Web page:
Feb 232016
 

col bernieIn the late 80s and early 90s, there was a mini-baby boom, as the original Baby Boomer generation reached their peak reproducing years. This has been called the “Echo Boom”. The Oct 1995 issue of American Demographics identified 1989-1993 as the peak birth years of the Echo Boom. We know them today as Millennials.

Aproximately 18 years later, in 2008, the Baby Boomers tanked the world economy in an orgy of greed and stupidity that we now call the ’08 Financial Crisis, leading to the Great Recession, which we are still climbing out of. Right about the time that the peak-years Millennials were graduating high school.

I was born in 1980, which puts me on the cusp of Gen X and Millennial. I’ve been grouped into both, and I don’t fully feel a part of either one. But I do have close ties with many Millennials, and I’ll say this – they are the hardest working group of people I’ve ever met. They are passionate, they pursue their dreams, and they don’t expect any financial reward. They’ve come to accept that you generally don’t get paid to be creative or innovative. You struggle to get by, and spend your spare energy on bettering yourself, and hope that maybe someday in the future it’ll pay off. I admire the hell out of them.

But what do they get from the Boomer generation? Even from the older Gen X generation? Nothing but derision. They’ve been called entitled, self-absorbed, and sissies. Their fashion-choices, many driven by an actual lack of money, are sneered at as “hipster” and “poor-envy.” Their lack of opportunity is portrayed as a lack of ambition.

This demographic swell has inherited the worst economy in decades. They are coming out of higher education with crippling debt-loads that earlier generations don’t seem to comprehend. They are expected to work for years with no pay for the “experience” or “exposure”, since they can’t get jobs without those, despite their degrees. And then they’re called lazy and entitled by the very people who put them in this shitty situation. They are playing extremely well, considering the hand they were dealt.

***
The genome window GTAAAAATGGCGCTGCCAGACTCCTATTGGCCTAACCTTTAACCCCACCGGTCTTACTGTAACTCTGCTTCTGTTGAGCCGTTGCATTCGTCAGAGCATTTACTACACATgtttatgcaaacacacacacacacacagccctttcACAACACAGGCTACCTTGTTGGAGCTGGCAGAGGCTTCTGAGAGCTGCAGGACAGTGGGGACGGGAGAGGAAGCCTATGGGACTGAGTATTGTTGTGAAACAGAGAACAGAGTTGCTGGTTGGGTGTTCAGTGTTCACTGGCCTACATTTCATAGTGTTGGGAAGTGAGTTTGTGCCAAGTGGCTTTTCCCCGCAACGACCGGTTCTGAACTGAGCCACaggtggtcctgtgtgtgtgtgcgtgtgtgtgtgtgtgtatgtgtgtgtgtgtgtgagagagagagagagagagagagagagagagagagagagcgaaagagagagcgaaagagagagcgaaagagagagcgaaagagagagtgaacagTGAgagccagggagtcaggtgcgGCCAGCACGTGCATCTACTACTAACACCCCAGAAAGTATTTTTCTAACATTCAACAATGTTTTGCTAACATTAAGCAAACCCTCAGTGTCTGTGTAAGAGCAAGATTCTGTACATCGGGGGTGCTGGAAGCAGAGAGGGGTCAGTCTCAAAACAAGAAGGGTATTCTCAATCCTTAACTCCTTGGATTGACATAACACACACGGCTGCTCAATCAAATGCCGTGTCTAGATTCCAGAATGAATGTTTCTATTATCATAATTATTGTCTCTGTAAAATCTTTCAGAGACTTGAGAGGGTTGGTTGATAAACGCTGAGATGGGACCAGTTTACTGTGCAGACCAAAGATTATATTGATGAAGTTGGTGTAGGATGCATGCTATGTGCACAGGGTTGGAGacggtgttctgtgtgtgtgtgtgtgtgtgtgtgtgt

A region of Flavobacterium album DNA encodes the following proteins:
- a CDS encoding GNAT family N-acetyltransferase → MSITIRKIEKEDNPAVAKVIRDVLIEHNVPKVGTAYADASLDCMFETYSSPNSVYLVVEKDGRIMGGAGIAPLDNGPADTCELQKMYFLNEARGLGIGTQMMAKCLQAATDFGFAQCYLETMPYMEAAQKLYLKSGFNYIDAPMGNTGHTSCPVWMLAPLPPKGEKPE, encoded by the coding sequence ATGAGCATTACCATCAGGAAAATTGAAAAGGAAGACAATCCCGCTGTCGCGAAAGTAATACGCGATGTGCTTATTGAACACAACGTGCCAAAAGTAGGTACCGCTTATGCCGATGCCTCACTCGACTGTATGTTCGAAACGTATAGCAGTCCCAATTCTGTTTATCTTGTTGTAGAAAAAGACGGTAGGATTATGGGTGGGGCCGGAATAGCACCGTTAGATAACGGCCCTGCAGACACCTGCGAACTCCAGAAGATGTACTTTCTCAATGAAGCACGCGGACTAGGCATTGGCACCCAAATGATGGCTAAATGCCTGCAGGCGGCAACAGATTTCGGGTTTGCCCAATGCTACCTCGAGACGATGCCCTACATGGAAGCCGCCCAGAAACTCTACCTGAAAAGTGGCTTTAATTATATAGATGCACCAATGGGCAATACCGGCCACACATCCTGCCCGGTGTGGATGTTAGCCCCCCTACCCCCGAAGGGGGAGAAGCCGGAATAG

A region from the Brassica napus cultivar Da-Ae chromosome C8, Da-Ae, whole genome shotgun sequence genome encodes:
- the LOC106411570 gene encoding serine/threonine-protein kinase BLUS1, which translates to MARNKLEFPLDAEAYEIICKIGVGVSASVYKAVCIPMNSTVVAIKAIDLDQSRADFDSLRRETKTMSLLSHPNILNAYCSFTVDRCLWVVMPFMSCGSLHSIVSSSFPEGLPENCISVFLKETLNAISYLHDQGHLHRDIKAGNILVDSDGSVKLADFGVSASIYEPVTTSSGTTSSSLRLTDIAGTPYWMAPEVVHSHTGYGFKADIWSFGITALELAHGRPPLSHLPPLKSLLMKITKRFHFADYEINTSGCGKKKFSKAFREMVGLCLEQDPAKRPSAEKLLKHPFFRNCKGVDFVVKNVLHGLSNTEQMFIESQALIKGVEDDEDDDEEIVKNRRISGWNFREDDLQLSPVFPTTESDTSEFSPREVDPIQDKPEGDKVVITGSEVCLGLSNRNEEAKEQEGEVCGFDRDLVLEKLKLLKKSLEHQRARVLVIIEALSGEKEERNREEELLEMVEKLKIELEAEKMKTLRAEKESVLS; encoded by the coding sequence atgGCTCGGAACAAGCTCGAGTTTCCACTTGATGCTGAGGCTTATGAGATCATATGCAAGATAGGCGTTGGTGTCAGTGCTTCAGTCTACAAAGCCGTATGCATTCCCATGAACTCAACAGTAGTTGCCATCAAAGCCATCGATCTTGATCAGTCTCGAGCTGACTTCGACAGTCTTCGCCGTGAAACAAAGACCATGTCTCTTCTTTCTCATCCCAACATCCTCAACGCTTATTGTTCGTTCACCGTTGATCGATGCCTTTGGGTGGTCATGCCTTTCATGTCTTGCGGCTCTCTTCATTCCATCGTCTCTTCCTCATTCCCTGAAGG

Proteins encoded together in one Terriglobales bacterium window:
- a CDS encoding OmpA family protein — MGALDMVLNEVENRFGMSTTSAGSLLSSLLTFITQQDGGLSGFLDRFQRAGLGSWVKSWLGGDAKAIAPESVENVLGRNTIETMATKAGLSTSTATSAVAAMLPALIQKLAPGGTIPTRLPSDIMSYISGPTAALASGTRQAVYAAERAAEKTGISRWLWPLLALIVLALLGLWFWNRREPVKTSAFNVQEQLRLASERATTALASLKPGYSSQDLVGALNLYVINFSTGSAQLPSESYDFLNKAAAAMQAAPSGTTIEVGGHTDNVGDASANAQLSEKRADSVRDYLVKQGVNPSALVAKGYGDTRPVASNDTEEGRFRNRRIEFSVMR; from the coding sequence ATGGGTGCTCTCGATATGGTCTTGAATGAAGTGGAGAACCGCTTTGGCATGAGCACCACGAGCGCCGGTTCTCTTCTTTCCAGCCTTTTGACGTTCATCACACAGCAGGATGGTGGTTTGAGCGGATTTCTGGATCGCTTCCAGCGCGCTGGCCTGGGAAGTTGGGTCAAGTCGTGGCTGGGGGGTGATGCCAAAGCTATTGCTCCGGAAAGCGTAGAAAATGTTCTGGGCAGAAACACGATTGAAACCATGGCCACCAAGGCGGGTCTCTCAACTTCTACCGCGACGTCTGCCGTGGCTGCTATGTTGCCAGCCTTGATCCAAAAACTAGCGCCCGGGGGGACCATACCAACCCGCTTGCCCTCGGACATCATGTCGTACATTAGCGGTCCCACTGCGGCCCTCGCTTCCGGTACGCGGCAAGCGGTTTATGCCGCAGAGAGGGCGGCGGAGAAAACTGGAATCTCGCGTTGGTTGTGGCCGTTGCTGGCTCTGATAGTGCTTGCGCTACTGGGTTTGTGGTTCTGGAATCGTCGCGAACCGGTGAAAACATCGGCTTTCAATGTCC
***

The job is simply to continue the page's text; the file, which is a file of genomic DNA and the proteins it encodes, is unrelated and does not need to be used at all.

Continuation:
And now the older generation is surprised that a crazy-eyed firebrand speaking to the young people is surging in popularity? That a man promising to end their student debt, and disrupt the wealth disparity that forces them to work for nothing while the old guard who sneer at them rake in millions, is evoking such passionate support? Face it old folks – you done fucked up. Bernie Sanders is the voice of the surging tide you created. And while I personally have doubts he’ll crest this year, the tide is only going to keep getting stronger. Expect the game to change, and learn to swim.

  One Response to “Col. Bernie Sanders Bringing The Chickens Home to Roost”

  1. A few months ago I decided to start reading the word “millennial” as “kids these days”, which puts all the insulting things you read about millennials into context. People have always been complaining about how kids these days. They are lazy, don’t know the value of hard work, and are self-absorbed entitled sissies. They haven’t always been doing it with the same language, but I think the content is usually the same. If you take all those complaints at face value, then you get that not too long ago, kids were working 24 hours a day or more, perfectly, without ever finding a problem they had to bring to people with more experience.

    I am a millennial, not a borderline millennial, which makes it hard to compare my group to other groups when they were my age. I can’t directly talk about most of the content of this post. But what you said about us graduating during the financial crisis reminds me that I’ve consistently heard that young people now manage their money and credit cards more responsibly than young people during previous generations, and that fits in with the rest of the post.

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